Members of Glass Hammer say their enthusiasm over bandmate Jon Davison’s performance with Yes late last month in Georgia could result in additional live dates. The band, which recorded two albums with Davison before he was tapped for a tandem gig fronting one of prog rock’s longest running amalgams, has rarely mounted wide-scale tours in the past.
Glass Hammer, based out of Chattanooga, Tennessee, was formed in 1992 by bassist and keyboardist Steve Babb and keyboardist and guitarist Fred Schendel. Some 12 releases have followed, with 2010’s If and 2011’s Cor Cordium having included Davison as well as guitarist Alan Shikoh. If was a 66-minute release featuring six tracks, including a stunning 24-minute finale called “If The Sun.” Cor Cordium again featured six songs, with standout moments including the epic “To Someone.”
Over the years, however, they’ve essentially limited their concert schedules to large prog festivals, where Glass Hammer can reach the broadest number of fans at one time. Playing in a series of smaller venues would only bring them in front of a few hundred people at a time, they say, and the time away would mean less focus on crafting studio projects.
Then, Babb and Co. traveled to Alpharetta, Georgia, for a Yes show featuring Davison: “We watched him walk out on stage,” Babb told Steve DellaSala of Audioholics, “and within the first two seconds I was sold.”
Davison entered into a turbulent situation, becoming Yes’ third lead singer since 2008 — following co-founding member Jon Anderson and then replacement Benoit David. But his bandmates in Glass Hammer says he’s handling everything brilliantly. “I think the best thing about it is that he’s bringing some much-needed energy to the band,” Shikoh said. “It seems that everyone else in the band was happier and playing better than they have in years in part because of Jon.”
Up next, once Davison finishes the next round of dates with Yes, is a new Glass Hammer studio effort called Perilous. Then, band members say, maybe a lengthy new tour.
“On the drive home,” Babb told DellaSala, “there was a lot of talk about us playing live. It had a good effect on us because suddenly I was like, ‘Yeah, I kinda wanna do that.'”
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Here’s a look back at our recent thoughts on Yes. Click through the titles for complete reviews …
YES – FLY FROM HERE (2011): This album is, in many ways, better than it has any right to be. The band even attempts something it hadn’t in decades — a multi-part thematic suite, and to great effect. As always, bassist Chris Squire and drummer Alan White are compact and versatile, expertly facilitating complicated journeys like “Fly From Here Part III: Madman at the Screens,” which switches back and forth from a crunchy stomp to soaring ambiance. And the new singer acquits himself well.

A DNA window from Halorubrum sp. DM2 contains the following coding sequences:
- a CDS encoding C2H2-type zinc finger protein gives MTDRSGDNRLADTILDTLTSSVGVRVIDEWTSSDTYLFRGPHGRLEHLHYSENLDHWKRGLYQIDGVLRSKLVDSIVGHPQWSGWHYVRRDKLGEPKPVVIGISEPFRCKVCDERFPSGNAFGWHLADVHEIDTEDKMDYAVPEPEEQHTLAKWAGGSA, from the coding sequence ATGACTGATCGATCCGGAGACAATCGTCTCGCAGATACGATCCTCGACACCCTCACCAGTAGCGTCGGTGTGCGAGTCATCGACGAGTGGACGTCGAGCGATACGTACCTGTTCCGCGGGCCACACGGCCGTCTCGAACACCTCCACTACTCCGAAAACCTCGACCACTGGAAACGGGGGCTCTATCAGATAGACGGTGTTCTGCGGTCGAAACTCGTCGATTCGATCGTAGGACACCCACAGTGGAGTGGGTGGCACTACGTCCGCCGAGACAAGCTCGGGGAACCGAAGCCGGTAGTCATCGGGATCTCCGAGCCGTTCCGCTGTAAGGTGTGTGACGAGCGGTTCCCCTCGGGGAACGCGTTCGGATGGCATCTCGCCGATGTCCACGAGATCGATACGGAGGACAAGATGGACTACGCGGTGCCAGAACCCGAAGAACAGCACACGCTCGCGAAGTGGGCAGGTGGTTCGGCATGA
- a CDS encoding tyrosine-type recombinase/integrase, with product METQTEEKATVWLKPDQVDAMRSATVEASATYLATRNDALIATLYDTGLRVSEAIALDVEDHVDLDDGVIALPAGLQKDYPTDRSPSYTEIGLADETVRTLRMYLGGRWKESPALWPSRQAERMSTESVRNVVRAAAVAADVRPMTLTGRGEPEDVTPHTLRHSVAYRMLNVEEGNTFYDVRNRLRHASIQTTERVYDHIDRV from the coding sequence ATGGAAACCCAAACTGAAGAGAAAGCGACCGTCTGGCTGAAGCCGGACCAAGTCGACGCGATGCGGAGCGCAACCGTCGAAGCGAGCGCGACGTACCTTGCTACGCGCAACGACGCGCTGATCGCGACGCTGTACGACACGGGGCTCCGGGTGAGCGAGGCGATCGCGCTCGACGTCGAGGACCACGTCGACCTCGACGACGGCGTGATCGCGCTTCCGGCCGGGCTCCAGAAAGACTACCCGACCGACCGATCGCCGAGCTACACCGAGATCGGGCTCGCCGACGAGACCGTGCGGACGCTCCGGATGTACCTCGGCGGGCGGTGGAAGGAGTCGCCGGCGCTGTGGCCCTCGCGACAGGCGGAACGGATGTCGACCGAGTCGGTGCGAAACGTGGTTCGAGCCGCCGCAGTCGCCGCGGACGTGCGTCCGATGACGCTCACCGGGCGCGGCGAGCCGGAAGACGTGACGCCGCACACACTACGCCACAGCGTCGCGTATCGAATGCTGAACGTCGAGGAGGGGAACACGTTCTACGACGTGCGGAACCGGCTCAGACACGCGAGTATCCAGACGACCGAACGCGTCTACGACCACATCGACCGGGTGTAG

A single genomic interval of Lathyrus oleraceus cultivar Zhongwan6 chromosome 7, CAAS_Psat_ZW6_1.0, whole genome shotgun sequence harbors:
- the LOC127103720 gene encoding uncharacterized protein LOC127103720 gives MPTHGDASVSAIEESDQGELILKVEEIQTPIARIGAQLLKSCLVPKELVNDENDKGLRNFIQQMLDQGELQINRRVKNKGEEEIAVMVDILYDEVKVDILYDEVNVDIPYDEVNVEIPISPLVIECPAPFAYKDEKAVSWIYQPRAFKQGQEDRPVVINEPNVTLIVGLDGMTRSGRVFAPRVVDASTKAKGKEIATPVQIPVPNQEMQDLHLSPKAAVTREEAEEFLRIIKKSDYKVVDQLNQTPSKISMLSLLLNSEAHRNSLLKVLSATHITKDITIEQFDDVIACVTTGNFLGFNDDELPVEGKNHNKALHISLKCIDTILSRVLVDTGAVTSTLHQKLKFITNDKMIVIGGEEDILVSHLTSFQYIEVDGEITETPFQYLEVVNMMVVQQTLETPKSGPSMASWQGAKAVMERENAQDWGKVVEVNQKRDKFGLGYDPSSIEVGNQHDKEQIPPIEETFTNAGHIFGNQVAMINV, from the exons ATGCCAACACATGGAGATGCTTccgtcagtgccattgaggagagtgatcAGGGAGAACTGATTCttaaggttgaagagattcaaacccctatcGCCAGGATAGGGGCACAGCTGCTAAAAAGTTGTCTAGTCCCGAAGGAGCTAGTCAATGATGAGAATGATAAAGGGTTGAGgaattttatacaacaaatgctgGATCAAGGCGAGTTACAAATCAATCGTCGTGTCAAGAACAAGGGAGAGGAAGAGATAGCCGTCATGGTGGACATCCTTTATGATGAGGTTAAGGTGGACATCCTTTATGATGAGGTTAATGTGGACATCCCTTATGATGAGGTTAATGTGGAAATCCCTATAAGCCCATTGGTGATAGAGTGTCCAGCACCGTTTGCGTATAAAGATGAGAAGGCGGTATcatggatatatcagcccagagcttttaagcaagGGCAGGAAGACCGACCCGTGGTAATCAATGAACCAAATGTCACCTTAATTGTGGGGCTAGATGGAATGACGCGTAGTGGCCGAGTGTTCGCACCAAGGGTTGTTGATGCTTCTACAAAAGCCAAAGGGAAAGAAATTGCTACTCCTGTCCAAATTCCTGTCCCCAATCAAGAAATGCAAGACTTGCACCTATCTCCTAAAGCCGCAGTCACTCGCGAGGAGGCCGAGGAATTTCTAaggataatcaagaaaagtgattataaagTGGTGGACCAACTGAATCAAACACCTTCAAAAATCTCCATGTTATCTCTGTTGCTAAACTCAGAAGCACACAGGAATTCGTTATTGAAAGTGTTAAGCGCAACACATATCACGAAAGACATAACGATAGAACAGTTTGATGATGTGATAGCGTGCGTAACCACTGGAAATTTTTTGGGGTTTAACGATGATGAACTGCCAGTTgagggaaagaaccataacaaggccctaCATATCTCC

ONE TRACK MIND: YES CO-FOUNDER CHRIS SQUIRE ON “FLY FROM HERE,” “LIFE WITHIN A DAY,” “TEMPUS FUGIT,” OTHERS: Find out what sparked Yes to return to the long-form compositional style of its glory years on 2011’s Fly From Here, and how a failed early 1980s project with Led Zeppelin’s Jimmy Page ultimately led to the inclusion a Squire-sung track on 2001’s Magnification. Squire also talks about the difficulties of returning to music in concert from the underrated Drama album, and how he came to work with Genesis alum Steve Hackett as part of the newly christened Squackett project.
YES – IN THE PRESENT: LIVE FROM LYON (2011): There was at least one benefit to the departure of Jon Anderson from Yes in 2008: The presence of new lead singer Benoit David immediately opened the door for a rewrite of what had become a very rote setlist. David handles things as well as can be expected on the big Anderson-sung hits here — and that’s really all Chris Squire and Co. were looking for, I suppose. You get a broader sense of what he brings to Yes as it stood then, however, on a churning, metallic fever dream like “Machine Messiah.”
SOMETHING ELSE! FEATURED ARTIST: YES: We dig back into deep cuts and favorites from Fragile, Relayer, Drama, and 90125 — including “South Side of the Sky,” highlighted by “Chris Squire’s gurgling bassline. Listen closely: Bill Bruford is also mesmerizing behind the drums. It seems simple but it gathers steam as the song wears on, packing in more twists and turns than seems necessary and yet seems perfectly sensible. Rick Wakeman compliments all of this with organ and, in the breakdown, a beautifully elegant piano line. On top of it all, Jon Anderson’s airy vocals narrate a polar expedition gone tragically wrong.”
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